Recipe For America - A people-powered movement to take back our food system

      by OrangeClouds115 on Wed Nov 29, 2006 at 08:11:50 PM PST

      [ Parent ]

  •  Switchgrass? (8+ / 0-)

    And I was hoping that we could get rid of the kudzu and water hyacinths first.:)

    Thanks for the diary.  Good point.

    •  until that switchgrass system works (3+ / 0-)
      Recommended by:
      Creosote, cookiebear, CSI Bentonville

      I hope we stop these insane corn-based ethanol conversion plants.

      Recently I went to a local zoning hearing for a proposed 100 million gallon plant.

      What a disaster.  With, at best, a 30% gain in EROI, we will get a low grade fuel (ethanol) in exchange for high grade fuels like diesel and natural gas, we encourage intensive farming of row crops with all the soil erosion, and the water needs are incredible.  By the time we heard about the noise, dust, and destruction of a rural community, I was sick.

      Only a fool could think corn-based ethanol is a good idea.  Yet we have made it into the latest corporate-welfare project.

      Nothing is fool-proof to a sufficiently talented fool

      by techno on Mon Nov 27, 2006 at 10:58:54 PM PST

      [ Parent ]

  •  good diary, good suggestions (10+ / 0-)

    & I really truly believe conservation has to top everybody's list, whatever their ultimate regional fix ends up being. If the inhabitants of this country merely trimmed the waste a little we'd have a lot more resources available to implement the fixes.

  •  Photovoltaics will get cheaper soon (5+ / 0-)

    Solar cells are gonna get cheaper. Applied Materials, the company that leads the industry in semiconductor manufacturing equipment has announced its intent to jump into the PV market. This is a good match because their expertise is making electronic stuff out of silicon wafers on a mass scale. Currently, PVcells are typically made on silicon plates. To my way of thinking, this is the company that will set up the production lines of the mass manufacture of PV cells (i.e. more supply makes prices drop which makes ROI a better deal which increases demand).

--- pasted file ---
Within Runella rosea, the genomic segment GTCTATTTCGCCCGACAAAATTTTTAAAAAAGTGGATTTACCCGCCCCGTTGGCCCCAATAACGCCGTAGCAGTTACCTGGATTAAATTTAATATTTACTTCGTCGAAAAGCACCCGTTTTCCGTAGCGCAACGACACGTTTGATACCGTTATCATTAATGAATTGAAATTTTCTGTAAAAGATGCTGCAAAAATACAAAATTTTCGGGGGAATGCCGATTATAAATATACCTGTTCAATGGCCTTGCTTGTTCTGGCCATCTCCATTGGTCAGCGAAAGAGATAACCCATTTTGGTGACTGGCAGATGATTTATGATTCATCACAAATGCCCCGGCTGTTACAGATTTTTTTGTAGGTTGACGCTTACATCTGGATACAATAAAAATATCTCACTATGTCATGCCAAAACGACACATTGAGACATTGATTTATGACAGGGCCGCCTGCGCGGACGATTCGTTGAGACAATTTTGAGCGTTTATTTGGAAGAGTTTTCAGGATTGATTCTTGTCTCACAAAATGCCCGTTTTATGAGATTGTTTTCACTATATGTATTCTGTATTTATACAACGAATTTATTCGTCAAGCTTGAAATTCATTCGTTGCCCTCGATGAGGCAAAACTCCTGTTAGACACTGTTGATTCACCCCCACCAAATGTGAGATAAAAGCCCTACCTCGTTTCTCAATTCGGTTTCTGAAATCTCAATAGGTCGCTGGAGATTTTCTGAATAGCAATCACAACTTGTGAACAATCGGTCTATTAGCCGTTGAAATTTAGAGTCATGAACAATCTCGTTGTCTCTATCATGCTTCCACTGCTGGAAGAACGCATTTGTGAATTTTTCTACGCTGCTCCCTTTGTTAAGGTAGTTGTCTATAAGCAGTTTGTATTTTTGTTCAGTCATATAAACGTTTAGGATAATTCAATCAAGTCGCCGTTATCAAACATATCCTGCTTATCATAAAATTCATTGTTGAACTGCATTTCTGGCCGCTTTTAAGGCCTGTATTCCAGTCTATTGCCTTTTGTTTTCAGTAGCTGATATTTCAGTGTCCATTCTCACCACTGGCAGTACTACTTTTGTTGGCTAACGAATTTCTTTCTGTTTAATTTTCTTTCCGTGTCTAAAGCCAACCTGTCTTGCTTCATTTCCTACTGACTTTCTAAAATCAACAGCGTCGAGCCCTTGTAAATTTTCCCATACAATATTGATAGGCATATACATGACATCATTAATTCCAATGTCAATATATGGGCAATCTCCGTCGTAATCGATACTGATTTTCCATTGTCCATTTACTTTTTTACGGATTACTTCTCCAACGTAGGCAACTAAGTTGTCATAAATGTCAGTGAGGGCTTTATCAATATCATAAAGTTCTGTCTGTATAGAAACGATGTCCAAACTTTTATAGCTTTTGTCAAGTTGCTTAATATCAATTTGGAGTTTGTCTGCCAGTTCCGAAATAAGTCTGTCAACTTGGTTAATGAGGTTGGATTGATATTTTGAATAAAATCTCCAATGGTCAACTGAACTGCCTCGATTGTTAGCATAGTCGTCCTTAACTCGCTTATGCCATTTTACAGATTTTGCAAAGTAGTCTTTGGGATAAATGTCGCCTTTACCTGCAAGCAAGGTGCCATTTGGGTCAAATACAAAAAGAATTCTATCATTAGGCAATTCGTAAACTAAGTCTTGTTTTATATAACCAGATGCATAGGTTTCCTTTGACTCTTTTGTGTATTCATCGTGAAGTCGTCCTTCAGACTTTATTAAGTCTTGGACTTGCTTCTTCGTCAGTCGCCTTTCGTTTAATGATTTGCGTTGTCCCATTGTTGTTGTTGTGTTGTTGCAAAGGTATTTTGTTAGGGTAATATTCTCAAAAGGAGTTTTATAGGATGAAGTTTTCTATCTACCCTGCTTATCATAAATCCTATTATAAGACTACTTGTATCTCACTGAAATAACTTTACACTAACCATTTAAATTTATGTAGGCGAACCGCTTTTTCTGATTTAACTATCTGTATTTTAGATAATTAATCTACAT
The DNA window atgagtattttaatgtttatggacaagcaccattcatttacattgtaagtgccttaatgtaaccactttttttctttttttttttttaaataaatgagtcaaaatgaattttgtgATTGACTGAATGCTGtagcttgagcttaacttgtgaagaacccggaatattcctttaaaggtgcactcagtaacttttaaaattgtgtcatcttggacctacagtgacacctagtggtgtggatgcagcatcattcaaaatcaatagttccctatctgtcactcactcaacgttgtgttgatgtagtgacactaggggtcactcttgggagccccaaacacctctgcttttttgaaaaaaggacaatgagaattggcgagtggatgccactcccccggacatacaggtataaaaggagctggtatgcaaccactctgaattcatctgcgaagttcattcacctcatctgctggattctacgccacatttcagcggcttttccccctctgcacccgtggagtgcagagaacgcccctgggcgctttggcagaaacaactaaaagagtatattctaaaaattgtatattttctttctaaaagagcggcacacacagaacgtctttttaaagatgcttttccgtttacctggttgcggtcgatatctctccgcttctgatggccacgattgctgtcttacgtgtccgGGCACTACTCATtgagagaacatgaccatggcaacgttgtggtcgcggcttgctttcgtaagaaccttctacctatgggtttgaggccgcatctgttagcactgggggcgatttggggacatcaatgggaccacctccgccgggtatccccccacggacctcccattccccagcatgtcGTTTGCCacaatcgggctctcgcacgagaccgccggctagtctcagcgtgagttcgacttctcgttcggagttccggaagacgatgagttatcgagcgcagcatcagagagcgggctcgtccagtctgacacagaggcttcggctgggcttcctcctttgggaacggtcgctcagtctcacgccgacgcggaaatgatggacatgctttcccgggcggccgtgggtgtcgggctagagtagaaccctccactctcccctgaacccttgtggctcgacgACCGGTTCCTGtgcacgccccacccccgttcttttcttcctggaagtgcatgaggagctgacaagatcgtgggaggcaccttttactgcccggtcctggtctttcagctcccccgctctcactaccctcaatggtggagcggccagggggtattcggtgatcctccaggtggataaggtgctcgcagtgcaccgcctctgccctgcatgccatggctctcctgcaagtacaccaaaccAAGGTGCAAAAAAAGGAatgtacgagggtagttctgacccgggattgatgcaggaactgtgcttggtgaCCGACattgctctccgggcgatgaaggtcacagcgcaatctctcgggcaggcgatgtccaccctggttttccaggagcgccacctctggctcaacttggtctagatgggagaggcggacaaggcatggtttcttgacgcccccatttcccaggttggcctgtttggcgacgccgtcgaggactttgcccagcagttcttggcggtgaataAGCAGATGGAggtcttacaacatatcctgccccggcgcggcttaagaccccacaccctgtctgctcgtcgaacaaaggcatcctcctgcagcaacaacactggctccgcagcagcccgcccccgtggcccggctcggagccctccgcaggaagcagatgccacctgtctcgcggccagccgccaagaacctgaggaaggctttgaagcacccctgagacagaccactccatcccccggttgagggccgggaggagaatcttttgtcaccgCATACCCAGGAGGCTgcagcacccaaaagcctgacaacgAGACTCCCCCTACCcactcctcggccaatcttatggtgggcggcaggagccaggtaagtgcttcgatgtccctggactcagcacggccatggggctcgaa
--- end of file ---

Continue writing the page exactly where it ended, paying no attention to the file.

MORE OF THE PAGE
Newest GOP slogan: Keeping Voter Turnout Low So That the Corporate Criminal's Grandchildren Never Have to Work.

    by bobinson on Mon Nov 27, 2006 at 07:42:12 PM PST

    •  lowered cost (7+ / 0-)

      doesn't change the net energy gain over the life of the cell, which determines the true carbon footprint of the cells (the carbon starting capital if you will)...only increased efficency can do that.

      the time has come the walrus said, to speak of many things....

      by farmerchuck on Mon Nov 27, 2006 at 07:44:31 PM PST

      [ Parent ]

      •  lowered cost makes for more cells (4+ / 0-)

        If it costs $20k to install PV for a residence, not many poeple will do it (guy next door just did). If it costs $5k to PV a house more people will turn to solar which will in turn decrease the need for fossil fuel powered electrical generation thus decreasing that household's carbon footprint.